Solemn and ever to be remembered was the breaking of bread on that first Sunday morning in this new Temple. It brought God into the midst of the Convention as never before.
Worship here is chiefly tied to the Lord’s Table, and again, it’s heavenly, being associated with the presence of God. Now, it just so happens that I have a copy of the order of service for that Sunday morning, and whoever it belonged to originally made a few pencil notes on it about how things transpired. So, that means that I know that this heavenly time of worship at the Breaking of Bread actually led to less singing in the service! While there were some hymns in both English and Welsh earlier in the meeting (during the part which was considered the Ceremony of Opening for the Temple), after the sermon the congregation simply sang one chorus (Lest I forget Gethsemane – which they sang whilst seated) leading into the ‘Breaking of Bread Service’ which Turnbull writes about. The presence of God was such that the Breaking of Bread Service continued for over 40 minutes (remember, they’d already had all the hymn singing, the prayers, several addresses for the opening of the building, and the sermon – so this was just the portion of the meeting around the Lord’s Table!) and the planned closing hymn (The Church’s One Foundation) was never sung. As Turnbull says, this Breaking of Bread ‘brought God into the midst of the Convention as never before’, yet that presence of God had nothing to do with music or singing, and actually led to less singing rather than more.

Turnbull’s last description of worship is from a Convention in Melbourne, Australia in 1933 or 1934 (Turnbull doesn’t specify the date, but notes that it was during the centenary celebrations of the city held in 1933-34).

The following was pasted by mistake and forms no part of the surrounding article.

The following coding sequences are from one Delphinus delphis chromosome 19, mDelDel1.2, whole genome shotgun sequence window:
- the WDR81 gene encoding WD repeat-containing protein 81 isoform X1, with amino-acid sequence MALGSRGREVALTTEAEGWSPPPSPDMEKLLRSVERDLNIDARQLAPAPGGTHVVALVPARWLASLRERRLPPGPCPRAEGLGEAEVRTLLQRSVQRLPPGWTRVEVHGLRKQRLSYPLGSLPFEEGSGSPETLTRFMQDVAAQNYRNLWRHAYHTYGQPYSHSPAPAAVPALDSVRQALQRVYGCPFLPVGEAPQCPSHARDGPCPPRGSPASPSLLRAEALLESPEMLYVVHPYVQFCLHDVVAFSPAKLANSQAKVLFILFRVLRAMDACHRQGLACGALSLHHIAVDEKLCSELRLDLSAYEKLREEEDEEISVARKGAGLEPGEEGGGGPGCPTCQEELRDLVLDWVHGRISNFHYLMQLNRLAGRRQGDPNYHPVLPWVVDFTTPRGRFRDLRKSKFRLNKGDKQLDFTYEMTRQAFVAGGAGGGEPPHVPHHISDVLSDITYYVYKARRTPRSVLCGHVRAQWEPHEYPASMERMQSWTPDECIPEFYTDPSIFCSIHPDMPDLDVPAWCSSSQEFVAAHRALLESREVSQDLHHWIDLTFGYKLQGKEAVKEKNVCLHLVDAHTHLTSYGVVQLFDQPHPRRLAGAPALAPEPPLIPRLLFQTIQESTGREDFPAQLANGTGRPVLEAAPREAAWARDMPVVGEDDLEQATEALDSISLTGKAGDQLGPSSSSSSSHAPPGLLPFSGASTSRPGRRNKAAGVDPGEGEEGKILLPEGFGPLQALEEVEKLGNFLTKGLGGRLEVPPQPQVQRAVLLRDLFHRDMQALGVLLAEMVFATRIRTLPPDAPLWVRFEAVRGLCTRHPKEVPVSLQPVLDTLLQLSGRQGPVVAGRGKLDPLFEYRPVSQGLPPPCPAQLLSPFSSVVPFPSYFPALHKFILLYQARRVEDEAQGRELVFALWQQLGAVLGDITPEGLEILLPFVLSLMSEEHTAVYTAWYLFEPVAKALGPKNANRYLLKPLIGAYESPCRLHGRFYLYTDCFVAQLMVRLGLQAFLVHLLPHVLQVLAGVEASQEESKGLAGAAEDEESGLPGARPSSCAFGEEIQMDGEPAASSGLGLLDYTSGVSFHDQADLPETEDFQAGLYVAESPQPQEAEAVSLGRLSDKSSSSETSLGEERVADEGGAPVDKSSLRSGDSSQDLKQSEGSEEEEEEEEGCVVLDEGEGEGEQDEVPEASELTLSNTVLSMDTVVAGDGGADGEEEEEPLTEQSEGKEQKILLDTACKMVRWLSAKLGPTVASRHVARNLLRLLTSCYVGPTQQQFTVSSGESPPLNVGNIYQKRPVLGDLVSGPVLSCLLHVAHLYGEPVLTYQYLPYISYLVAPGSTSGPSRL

There is no sweeter time to an Apostolic member than that spent around the Lord’s Table, and on this occasion the members of the congregation found themselves drawn right into the heavenly places.
Again, worship is associated with heaven. Again, worship is associated above all with the Lord’s Table. Again, there isn’t any mention of singing or music. Turnbull goes on to talk about prophecy and preaching at that Breaking of Bread service, but he doesn’t say anything about music.

So, what can we conclude from Turnbull’s descriptions of early Apostolic worship? Well, certainly we can conclude that singing and music were not at the centre of their thought when it came to worship. I imagine that, if the early Apostolics were somehow transported into one of our modern Pentecostal meetings and heard us talk about a time of ‘praise and worship’, they’d be rather confused at the resulting time of singing. Now, I’m not at all suggesting that singing wasn’t part of their worship (you just have to look at our Welsh hymnbook, Molwch Dduw, to see how many hymns were written by the early Apostolics, so singing was certainly of some importance), but what I am suggesting is that, for them, ‘praise and worship’ was not equivalent to singing.

While singing doesn’t get a mention, the gifts of the Spirit, the preaching of Christ and His Cross, and, above all, the Breaking of Bread do. The focus then was on the Lord speaking by His Word, revealing Himself, and feeding His people. Our activity (our singing) was not nearly as important in their thought as God’s activity (in the Gifts, the Preaching of the Word, and the Breaking of Bread). The focus was on Jesus. In their worship they received God’s good gift in Word (preached and prophesied) and in Bread and Wine, and responded to these proclamation of Good News of salvation in Jesus.

And, as the Lord revealed Himself to them in His Word, in the Gifts, and at the Table, they knew and experienced the presence of their God. They enjoyed communion with the Father, Son and Holy Spirit, and so they had a foretaste of heaven.

May we have such a foretaste too, as we gather in worship around Christ’s Word and Table this Lord’s Day!